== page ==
When I was in graduate school, we had a talk on cultural differences by an anthropologist who told a story about one of her students.
The student was in the South American rainforest, waiting for a ferry that would take her down the river. The attendant at the ferry landing told her the boat would arrive at 2:00. She waited, and looked at her watch. 2:00 came and went. 2:30 came and went. 3:00 came and went.
She remarked to the attendant that the ferry was late. The attendant said, “No, it’s not 2:00 yet.”
The student pointed to her watch and said, “Yes, it is well past 2:00.”
The attendant replied, “No, the boat has not come yet. Therefore it is not 2:00.”
So it is with bread.
When the recipe says mix for 10 minutes, check the gluten. If it’s not developed, the 10 minutes have not passed.
If the loaves need to proof for two hours, check them at 60 minutes. If they’re ready, then two hours have gone by.
When your calculation says the bread should finish baking at 2:00, look at it. If it is still pale, it’s not 2:00 yet.
Isn’t that nice; not everything is regulated by time. Just let it happen and enjoy the proces.
Maybe that’s what most of us breadmakers like.
thank you for this lovely story.
Great, delicious little story. This is something I always try to emphasize when explaining how to bake; people get obssesed with precise directions, timing, etc. I think I’ll quote your story (with full credit!!!!) 😉 Regards from Barcelona.
maybelles mom says
Its kind of true of life in general, eh? Its not done until its done is my general motto. But, then again, I am almost always late for things.
Susan, this is so true! Thanks for the chuckle!
That’s a great reminder for how to live life and bake bread 🙂 Fun story!
I love that! 🙂
I love this! So far in my limited bread-baking adventures I’ve discovered that the times are pretty well on, but the amount of flour isn’t. I somehow always wind up needing to add more. Then again, that’s my rule with garlic too. And chocolate. Add more, always more!
I guess my method is working then? I never check the time, too lazy!
Haley J. says
Great post! I find that so many people are much more concerned with fermenting, kneading, proofing, and baking taking specific amounts of time than they are with feeling or looking to see that things are right. I am not a perfect bread baker, but I never rush the process and give myself plenty of time. Often things take different amounts of time than I originally estimate!
This is a wonderful anecdote, and I think it is perfect.
That is so true! I was so excited when I discovered that if my loaves weren’t big enough, I could just wait until they were to bake them. They look so much better fully risen!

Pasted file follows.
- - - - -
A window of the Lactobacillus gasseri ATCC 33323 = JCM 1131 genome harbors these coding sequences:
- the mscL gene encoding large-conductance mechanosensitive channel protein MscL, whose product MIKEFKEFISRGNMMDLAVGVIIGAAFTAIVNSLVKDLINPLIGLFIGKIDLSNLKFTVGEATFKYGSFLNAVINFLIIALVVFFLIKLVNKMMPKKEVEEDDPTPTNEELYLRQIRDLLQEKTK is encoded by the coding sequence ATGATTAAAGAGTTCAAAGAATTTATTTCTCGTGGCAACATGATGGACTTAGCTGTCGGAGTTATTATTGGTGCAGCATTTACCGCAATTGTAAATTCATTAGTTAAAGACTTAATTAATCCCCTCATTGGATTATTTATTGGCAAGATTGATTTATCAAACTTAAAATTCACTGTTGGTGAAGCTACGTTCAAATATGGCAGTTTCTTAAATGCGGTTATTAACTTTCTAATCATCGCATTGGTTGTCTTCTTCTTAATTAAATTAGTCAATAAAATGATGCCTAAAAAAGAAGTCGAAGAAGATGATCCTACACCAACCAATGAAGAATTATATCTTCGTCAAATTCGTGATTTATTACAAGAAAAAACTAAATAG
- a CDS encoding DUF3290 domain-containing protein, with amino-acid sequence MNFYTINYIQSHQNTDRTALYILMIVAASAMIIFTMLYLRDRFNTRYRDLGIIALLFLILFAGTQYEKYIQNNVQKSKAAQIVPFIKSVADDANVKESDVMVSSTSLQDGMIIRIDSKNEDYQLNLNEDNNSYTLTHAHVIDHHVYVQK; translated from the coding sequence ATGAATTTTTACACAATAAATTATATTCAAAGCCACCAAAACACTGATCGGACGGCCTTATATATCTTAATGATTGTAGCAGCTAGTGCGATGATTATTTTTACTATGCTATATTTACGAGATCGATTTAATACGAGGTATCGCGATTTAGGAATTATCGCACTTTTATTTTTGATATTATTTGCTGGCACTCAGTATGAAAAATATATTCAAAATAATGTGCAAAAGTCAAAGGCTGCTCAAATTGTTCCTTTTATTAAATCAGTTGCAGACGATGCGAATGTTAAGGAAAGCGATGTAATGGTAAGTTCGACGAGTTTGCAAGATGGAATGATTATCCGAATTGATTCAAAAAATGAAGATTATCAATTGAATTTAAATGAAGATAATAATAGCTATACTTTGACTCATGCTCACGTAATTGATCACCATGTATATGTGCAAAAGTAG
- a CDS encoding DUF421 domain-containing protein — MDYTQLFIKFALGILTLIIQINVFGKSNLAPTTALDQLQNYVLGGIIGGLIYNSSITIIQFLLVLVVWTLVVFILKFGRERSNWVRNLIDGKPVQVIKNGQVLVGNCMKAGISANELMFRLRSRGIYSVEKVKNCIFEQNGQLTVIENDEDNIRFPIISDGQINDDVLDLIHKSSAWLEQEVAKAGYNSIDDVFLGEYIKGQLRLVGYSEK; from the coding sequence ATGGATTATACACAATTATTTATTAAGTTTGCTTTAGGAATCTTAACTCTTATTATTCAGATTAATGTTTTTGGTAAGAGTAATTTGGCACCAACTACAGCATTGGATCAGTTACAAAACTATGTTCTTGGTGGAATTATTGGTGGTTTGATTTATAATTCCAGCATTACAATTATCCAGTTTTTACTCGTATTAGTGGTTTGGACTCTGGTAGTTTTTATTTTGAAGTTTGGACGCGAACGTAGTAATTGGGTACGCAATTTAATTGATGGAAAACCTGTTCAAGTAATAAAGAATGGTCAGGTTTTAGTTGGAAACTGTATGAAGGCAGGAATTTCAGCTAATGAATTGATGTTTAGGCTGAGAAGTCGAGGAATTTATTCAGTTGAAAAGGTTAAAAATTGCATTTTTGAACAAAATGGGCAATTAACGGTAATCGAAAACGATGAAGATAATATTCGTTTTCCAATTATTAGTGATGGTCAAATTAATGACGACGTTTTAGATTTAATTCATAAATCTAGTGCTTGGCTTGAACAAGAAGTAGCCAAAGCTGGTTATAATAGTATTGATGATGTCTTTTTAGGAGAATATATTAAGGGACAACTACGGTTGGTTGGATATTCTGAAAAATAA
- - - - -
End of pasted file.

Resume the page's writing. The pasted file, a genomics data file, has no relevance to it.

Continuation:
My sort of time keeping, for sure! Great story…
Perfect way to describe how to bake bread. It sets the time, not that annoying ticky thing hanging on the wall.
I like this parable! I just got a new mixer (an SP5) and since it is made to knead large amounts of dough and I barely make more than 2 lbs at a time right now (I’ll use it at full capacity when summer comes and there’ll be many of us in the house), the gluten gets developed way faster than usual and the 4 or 5 minutes I would normally wait before I check the dough consistency shrink to 2 or 3 minutes…The first time it truly caught me by surprise.
What a nice story, and so true, not only for bread baking but also for life. Thanks for the laugh!
David Snyder says
This is a powerful “teaching story,” indeed. The term “parable” came to me, as it did to MC.
I’ve been saying, “Watch the dough, not the clock.” I think I will now advise bakers that “It’s not 2 o’clock yet” and link to your story.
Very …. errrr … timely tale!
Reuben Morningchilde says
Watch the dough, not the clock. So true.
We all come across moments where time time is neither linear or consistent. So why should it be the case with baking?
By the way – have you ever asked for directions in southern Africa? Same phenomenon, only with distances…
There’s a lot to think about in that story. Thanks.
That is the wisest thing I’ve heard in a long time. Thanks for the insight.
Nice aspect of baking.
Consider a recipe as a guideline, not as an excuse to stop using your own judgement.
Yes that can be difficult for us sometimes! In my early baking days I got frustrated a lot when it all went different from the time-scale of the book. Now I don’t really time a lot, just wait for that 2 o’clock ferry 🙂
Perfect! I bake by this philosophy. Thanks for the thought and the chuckle.
This is so true! I’ve been learning this the hard way since I don’t always know what a “bubbling sponge” or “gluten development” is supposed to look like I follow the recipe to the letter and am perplexed when it doesn’t work out. It is definitely a challenge!
This is the best lesson! And my husband is going to love it too. Not too many bread bakings ago, he said he could smell bread. I nodded knowingly and said that the timer had ten more minutes. He pressed his point, saying it smelled done. My reply: “It’s not done; there’s ten more minutes on the timer” as I stomped into the kitchen to prove him wrong and…
Yup. The bread was done and just beginning to get a little too dark on the bottom. (The timer bell rang ten minutes later….)
I love this parable. I’ve used it in my life for years to explain away my family and friends. “see you tomorrow”, “call you right back”, “I will be there at 3″… obviously in life, tomorrow, right back and 3 haven’t happened yet, and I wait patiently until it does. I do not look at it as bad behavior on anyone’s part. We all don’t march to the beat of the same drummer. Thanks for the reminder to take life as it comes.
I’m afraid, you’re right. Hmmm…